Today, many of these figures and organisations are now opposed to the ongoing occupation and are celebrating Biden’s withdrawal, largely because the war has failed. Too many resources were sunk over too many years. But Western success would have been even worse; the entire objective was to strengthen US imperialism. 

From the beginning, socialists argued that the war in Afghanistan, and later Iraq, was about shoring up American empire at the dawn of a new century. This would be the opening shot in an effort to assert dominance over the Middle East, a strategically important region for global capital. The “war on terror” was simply the ideological justification for a cynical imperialist invasion. Osama Bin Laden—the ostensible target of the invasion—was himself funded and supported by the CIA in the 1980s. 

Initial victories made it seem like the war might be won with relative ease. In May 2003, US Secretary of Defense Donald Rumsfeld announced an end to major combat in Afghanistan. But the situation had reversed by 2005, the Taliban gaining the ascendancy. From then on, the coalition was trapped in a quagmire labelled the “forever war”: unable to establish a stable regime to secure victory, yet unwilling to exit and admit defeat. As the war dragged on with no end in sight, popular opposition to it grew.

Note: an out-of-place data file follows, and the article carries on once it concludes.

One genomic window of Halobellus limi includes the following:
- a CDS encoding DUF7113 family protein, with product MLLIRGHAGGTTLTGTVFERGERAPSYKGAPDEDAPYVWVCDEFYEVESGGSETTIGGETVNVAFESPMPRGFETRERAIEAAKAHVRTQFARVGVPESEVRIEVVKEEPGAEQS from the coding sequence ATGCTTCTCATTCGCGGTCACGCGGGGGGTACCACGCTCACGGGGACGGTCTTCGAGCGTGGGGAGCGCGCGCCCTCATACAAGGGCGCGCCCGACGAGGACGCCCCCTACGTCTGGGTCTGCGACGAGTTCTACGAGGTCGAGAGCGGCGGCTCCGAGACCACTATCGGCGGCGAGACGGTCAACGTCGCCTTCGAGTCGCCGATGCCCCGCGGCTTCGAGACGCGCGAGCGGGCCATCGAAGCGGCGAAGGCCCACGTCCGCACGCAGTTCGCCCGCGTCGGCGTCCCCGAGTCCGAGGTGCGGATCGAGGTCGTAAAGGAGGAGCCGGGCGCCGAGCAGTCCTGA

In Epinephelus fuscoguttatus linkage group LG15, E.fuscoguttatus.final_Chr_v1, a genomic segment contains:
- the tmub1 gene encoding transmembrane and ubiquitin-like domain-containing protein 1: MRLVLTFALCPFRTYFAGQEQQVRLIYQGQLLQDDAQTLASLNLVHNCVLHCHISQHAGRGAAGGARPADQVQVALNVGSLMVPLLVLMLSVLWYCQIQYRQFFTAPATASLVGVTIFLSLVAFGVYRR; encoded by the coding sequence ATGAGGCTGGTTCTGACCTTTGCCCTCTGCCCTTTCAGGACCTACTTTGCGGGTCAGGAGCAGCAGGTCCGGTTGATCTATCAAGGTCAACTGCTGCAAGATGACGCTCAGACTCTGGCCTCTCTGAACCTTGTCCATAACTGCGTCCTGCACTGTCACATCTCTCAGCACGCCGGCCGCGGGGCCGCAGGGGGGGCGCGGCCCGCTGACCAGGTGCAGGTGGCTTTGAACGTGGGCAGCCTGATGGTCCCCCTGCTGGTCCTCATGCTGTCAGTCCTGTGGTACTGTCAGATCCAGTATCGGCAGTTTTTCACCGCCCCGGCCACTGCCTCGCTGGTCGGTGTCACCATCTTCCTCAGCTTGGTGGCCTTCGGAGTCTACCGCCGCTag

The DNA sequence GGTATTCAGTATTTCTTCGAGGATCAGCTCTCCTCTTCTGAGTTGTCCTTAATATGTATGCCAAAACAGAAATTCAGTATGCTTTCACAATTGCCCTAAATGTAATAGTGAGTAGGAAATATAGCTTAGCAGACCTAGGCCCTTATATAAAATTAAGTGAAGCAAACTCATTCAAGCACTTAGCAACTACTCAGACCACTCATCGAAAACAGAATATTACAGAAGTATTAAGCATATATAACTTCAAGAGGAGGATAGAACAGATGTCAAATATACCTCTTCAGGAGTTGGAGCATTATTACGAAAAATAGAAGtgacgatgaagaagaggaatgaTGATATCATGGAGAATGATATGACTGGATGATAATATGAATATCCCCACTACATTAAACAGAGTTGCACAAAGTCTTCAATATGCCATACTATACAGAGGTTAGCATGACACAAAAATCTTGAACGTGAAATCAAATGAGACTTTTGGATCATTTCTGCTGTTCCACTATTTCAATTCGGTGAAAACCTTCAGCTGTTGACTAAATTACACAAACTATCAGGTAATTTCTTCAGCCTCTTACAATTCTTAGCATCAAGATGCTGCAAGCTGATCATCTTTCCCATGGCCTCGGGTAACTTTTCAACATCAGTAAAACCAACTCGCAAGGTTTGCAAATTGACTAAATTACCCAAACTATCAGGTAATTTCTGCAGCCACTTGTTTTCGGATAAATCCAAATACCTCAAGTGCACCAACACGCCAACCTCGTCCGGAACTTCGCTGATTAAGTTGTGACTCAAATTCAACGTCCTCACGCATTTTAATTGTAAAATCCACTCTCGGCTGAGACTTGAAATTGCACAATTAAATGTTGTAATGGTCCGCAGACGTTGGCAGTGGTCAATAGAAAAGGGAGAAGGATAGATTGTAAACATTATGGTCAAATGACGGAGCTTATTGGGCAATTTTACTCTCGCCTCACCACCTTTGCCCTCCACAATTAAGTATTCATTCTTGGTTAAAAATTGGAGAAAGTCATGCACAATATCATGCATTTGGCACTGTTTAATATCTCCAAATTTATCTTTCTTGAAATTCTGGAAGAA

By 2008, a majority of people in Australia said they were against the ongoing deployment of troops in Afghanistan. A majority in the US said similar the following year. Under rising popular pressure, heads of state and the top military brass started making farcical statements predicting imminent success. Year after year they were “turning a corner”, yet on the ground the government they backed grew weaker, and opposition forces stronger.

Obama in the US and the Rudd government in Australia were widely expected to end the war, yet both deployed more troops in 2009. Most of the SAS crimes discussed in the Brereton report occurred in 2012 and 2013. For years, leaders promised they would withdraw troops, but it is only happening now, twenty years since the war began and six months later than the date set by the Trump administration.

The US military is not retreating because its stated objectives have been met. The war has been a failure from start to end. US imperialism leaves behind a country that will likely descend into a new phase of civil war. But the West never cared about the plight of Afghan citizens, and the endless wars in the Middle East have become a hindrance to prepping the US military machine for its next conflict.

Biden has not been coy about this. In his exit speech he said, “We have to shore up American competitiveness to meet the stiff competition we’re facing from an increasingly assertive China ... we’ll be much more formidable to our adversaries and competitors over the long term if we fight the battles for the next twenty years, not the last twenty”.

The war in Afghanistan has caused untold suffering. In walking away, the US, the UK and Australia are not ending the suffering of war; they’re just preparing for a new theatre.